"Inspiration is an awakening, a quickening of all man's faculties, and it is manifested in all high artistic achievements." - Giacomo Puccini 

Welcome to the Travel Tuesday meme! Join me every Tuesday and showcase your creativity in photography, painting and drawing, music, poetry, creative writing or a plain old natter about Travel.

There is only one simple rule: Link your own creative work about some aspect of travel and share it with the rest of us. Please use this meme for your creative endeavours only.

Do not use this meme to advertise your products or services as any links or comments by advertisers will be removed immediately.   
Lucca is a city on the Serchio river in Italy’s Tuscany region. It’s known for the well-preserved Renaissance walls encircling its historic city centre and its cobblestone streets and the medieval houses.

The walls encircling the old town remained intact, even as the city expanded and modernised, unusual for cities in the region. Initially, built as a defensive rampart, once the walls lost their military importance, they became a pedestrian promenade, the Passeggiata delle Mura Urbane, a street atop the walls linking the bastions. Each of the four principal sides of the structure is lined with a different tree species than the others.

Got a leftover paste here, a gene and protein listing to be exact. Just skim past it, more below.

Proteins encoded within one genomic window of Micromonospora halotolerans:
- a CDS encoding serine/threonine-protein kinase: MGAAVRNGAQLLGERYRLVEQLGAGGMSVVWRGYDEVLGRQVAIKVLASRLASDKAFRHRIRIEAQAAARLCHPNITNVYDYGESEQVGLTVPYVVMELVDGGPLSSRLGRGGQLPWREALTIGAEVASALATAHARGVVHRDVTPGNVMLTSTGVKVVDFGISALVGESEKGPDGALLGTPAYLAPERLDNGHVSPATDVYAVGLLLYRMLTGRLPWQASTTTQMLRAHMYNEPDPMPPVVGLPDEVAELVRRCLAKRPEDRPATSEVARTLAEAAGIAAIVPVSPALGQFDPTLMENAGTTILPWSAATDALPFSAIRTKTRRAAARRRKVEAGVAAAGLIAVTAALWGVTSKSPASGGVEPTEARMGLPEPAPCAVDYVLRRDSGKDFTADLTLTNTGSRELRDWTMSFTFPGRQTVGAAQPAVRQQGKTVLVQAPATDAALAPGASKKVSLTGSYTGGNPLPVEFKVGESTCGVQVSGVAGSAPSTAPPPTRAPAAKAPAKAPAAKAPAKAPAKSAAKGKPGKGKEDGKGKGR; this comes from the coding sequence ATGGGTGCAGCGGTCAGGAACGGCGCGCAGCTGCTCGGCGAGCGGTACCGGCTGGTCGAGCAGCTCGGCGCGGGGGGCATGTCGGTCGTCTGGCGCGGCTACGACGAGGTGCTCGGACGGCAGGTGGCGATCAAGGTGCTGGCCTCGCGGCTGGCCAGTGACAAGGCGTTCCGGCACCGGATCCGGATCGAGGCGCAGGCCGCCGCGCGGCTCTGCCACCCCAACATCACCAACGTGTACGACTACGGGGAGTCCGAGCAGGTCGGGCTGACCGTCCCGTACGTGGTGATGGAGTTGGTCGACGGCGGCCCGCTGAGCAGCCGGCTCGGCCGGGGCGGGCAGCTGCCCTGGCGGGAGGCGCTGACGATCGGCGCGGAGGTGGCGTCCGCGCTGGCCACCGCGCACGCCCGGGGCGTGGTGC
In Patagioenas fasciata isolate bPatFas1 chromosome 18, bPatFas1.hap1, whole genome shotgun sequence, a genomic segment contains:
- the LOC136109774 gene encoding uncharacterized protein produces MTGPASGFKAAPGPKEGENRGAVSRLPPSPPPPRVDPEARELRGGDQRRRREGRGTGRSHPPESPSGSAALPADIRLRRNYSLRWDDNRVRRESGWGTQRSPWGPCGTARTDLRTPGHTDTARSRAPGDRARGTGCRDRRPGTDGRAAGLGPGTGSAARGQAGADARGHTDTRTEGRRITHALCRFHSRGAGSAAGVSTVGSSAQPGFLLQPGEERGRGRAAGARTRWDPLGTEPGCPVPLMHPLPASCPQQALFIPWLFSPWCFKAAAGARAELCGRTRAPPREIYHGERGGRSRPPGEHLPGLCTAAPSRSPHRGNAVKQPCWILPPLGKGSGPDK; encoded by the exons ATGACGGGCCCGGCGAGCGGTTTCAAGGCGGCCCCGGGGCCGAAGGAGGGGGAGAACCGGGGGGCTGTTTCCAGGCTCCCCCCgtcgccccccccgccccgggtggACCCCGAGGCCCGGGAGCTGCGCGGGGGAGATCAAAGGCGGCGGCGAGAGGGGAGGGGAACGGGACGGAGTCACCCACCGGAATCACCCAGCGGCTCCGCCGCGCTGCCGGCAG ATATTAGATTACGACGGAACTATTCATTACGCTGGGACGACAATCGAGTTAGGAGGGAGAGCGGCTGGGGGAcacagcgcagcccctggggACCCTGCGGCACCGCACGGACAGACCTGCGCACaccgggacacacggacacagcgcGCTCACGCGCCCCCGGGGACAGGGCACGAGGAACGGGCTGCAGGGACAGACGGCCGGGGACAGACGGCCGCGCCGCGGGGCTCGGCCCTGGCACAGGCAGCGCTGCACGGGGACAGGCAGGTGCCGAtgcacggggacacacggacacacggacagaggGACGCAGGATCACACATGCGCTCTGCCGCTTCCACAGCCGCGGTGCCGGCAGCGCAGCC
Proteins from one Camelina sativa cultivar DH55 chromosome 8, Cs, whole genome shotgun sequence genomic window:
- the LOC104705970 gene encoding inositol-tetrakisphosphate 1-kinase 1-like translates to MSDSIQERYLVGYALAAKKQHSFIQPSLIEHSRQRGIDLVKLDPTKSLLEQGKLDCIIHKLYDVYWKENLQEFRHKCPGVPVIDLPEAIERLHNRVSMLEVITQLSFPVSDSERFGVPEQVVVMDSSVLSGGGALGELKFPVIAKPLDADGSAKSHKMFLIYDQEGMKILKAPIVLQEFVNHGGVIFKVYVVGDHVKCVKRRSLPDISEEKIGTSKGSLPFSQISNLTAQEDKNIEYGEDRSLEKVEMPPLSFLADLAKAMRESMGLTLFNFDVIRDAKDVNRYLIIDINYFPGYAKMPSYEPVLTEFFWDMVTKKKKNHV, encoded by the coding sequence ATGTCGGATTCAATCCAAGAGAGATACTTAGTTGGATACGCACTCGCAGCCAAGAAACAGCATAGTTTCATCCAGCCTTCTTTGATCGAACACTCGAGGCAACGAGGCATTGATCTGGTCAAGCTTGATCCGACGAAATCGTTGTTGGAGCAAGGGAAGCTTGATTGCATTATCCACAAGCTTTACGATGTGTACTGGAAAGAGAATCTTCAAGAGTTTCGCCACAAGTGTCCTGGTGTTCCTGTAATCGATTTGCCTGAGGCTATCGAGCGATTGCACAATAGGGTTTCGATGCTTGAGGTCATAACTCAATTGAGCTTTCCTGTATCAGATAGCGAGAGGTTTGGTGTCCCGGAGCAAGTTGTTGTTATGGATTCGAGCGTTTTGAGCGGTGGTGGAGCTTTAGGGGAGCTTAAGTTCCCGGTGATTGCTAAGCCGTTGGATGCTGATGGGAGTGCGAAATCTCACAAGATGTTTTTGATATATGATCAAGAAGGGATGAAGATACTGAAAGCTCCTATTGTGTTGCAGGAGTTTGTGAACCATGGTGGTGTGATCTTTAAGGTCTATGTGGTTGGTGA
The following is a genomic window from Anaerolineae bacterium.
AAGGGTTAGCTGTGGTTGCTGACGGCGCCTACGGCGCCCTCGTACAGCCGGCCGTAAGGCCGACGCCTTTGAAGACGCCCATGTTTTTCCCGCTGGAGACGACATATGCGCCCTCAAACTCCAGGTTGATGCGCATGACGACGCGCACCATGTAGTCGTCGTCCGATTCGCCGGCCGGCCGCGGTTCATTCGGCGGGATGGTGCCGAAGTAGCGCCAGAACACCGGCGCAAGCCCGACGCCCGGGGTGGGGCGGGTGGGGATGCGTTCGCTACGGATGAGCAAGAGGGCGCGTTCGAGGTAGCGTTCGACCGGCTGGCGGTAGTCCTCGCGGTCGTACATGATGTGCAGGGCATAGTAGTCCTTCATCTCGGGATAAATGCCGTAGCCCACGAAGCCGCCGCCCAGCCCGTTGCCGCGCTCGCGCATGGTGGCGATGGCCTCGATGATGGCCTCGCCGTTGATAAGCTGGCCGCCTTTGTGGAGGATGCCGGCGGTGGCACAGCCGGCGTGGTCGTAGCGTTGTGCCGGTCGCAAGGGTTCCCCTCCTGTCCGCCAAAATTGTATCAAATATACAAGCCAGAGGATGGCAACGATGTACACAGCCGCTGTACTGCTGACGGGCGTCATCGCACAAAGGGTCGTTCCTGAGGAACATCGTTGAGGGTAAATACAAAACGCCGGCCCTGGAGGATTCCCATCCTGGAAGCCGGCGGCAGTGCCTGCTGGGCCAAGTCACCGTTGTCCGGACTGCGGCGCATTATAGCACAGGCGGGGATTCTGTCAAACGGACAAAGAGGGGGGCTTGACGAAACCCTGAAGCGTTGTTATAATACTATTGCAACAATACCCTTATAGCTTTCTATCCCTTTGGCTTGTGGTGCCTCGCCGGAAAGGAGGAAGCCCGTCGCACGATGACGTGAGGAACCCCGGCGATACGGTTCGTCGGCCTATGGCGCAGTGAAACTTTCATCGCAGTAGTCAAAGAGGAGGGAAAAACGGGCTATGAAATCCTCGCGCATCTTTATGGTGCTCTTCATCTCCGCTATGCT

The town includes a number of public squares, most notably the Piazza dell'Anfiteatro, site of ancient Roman amphitheatre; but also Piazzale Verdi; Piazza Napoleone'; and Piazza San Michele. The 'Casa di Puccini' is the house of the opera composer, Giacomo Puccini, which is now  a museum. At the nearby Torre del Lago, where the composer summered, a Puccini opera festival takes place every July-August.

Lucca Cathedral (Italian: Duomo di Lucca, Cattedrale di San Martino) is a Roman Catholic cathedral dedicated to Saint Martin. It is the seat of the Archbishop of Lucca. Construction was begun in 1063 by Bishop Anselm (later Pope Alexander II). Of the original structure, the great apse with its tall columnar arcades and the fine campanile remain. The nave and transepts of the cathedral were rebuilt in the Gothic style in the 14th century, while the west front was begun in 1204 by Guido Bigarelli of Como, and consists of a vast portico of three magnificent arches, and above them three ranges of open galleries adorned with sculptures.